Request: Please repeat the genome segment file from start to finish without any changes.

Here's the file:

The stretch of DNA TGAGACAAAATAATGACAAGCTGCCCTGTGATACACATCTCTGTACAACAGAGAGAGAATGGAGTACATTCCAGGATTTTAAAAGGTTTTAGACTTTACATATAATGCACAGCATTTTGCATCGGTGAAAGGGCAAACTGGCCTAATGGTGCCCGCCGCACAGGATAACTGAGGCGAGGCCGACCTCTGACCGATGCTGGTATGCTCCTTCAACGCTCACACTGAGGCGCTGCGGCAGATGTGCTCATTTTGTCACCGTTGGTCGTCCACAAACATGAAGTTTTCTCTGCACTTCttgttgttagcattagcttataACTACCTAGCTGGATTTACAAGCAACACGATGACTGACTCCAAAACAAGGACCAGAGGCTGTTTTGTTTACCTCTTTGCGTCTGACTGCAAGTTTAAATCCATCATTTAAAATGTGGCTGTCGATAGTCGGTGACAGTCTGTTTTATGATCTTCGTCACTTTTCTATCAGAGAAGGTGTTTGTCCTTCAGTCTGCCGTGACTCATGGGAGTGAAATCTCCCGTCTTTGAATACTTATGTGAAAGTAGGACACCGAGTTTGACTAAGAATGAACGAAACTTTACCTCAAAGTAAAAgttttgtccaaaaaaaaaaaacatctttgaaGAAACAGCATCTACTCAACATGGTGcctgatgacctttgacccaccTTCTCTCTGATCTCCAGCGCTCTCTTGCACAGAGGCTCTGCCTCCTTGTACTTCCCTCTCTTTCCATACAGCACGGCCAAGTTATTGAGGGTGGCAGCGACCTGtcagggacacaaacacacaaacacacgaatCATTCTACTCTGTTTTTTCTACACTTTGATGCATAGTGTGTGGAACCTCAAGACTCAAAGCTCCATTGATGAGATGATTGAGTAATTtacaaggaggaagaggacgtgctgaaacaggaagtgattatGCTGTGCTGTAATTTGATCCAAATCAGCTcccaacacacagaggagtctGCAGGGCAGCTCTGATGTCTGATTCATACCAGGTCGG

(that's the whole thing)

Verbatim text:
The stretch of DNA TGAGACAAAATAATGACAAGCTGCCCTGTGATACACATCTCTGTACAACAGAGAGAGAATGGAGTACATTCCAGGATTTTAAAAGGTTTTAGACTTTACATATAATGCACAGCATTTTGCATCGGTGAAAGGGCAAACTGGCCTAATGGTGCCCGCCGCACAGGATAACTGAGGCGAGGCCGACCTCTGACCGATGCTGGTATGCTCCTTCAACGCTCACACTGAGGCGCTGCGGCAGATGTGCTCATTTTGTCACCGTTGGTCGTCCACAAACATGAAGTTTTCTCTGCACTTCttgttgttagcattagcttataACTACCTAGCTGGATTTACAAGCAACACGATGACTGACTCCAAAACAAGGACCAGAGGCTGTTTTGTTTACCTCTTTGCGTCTGACTGCAAGTTTAAATCCATCATTTAAAATGTGGCTGTCGATAGTCGGTGACAGTCTGTTTTATGATCTTCGTCACTTTTCTATCAGAGAAGGTGTTTGTCCTTCAGTCTGCCGTGACTCATGGGAGTGAAATCTCCCGTCTTTGAATACTTATGTGAAAGTAGGACACCGAGTTTGACTAAGAATGAACGAAACTTTACCTCAAAGTAAAAgttttgtccaaaaaaaaaaaacatctttgaaGAAACAGCATCTACTCAACATGGTGcctgatgacctttgacccaccTTCTCTCTGATCTCCAGCGCTCTCTTGCACAGAGGCTCTGCCTCCTTGTACTTCCCTCTCTTTCCATACAGCACGGCCAAGTTATTGAGGGTGGCAGCGACCTGtcagggacacaaacacacaaacacacgaatCATTCTACTCTGTTTTTTCTACACTTTGATGCATAGTGTGTGGAACCTCAAGACTCAAAGCTCCATTGATGAGATGATTGAGTAATTtacaaggaggaagaggacgtgctgaaacaggaagtgattatGCTGTGCTGTAATTTGATCCAAATCAGCTcccaacacacagaggagtctGCAGGGCAGCTCTGATGTCTGATTCATACCAGGTCGG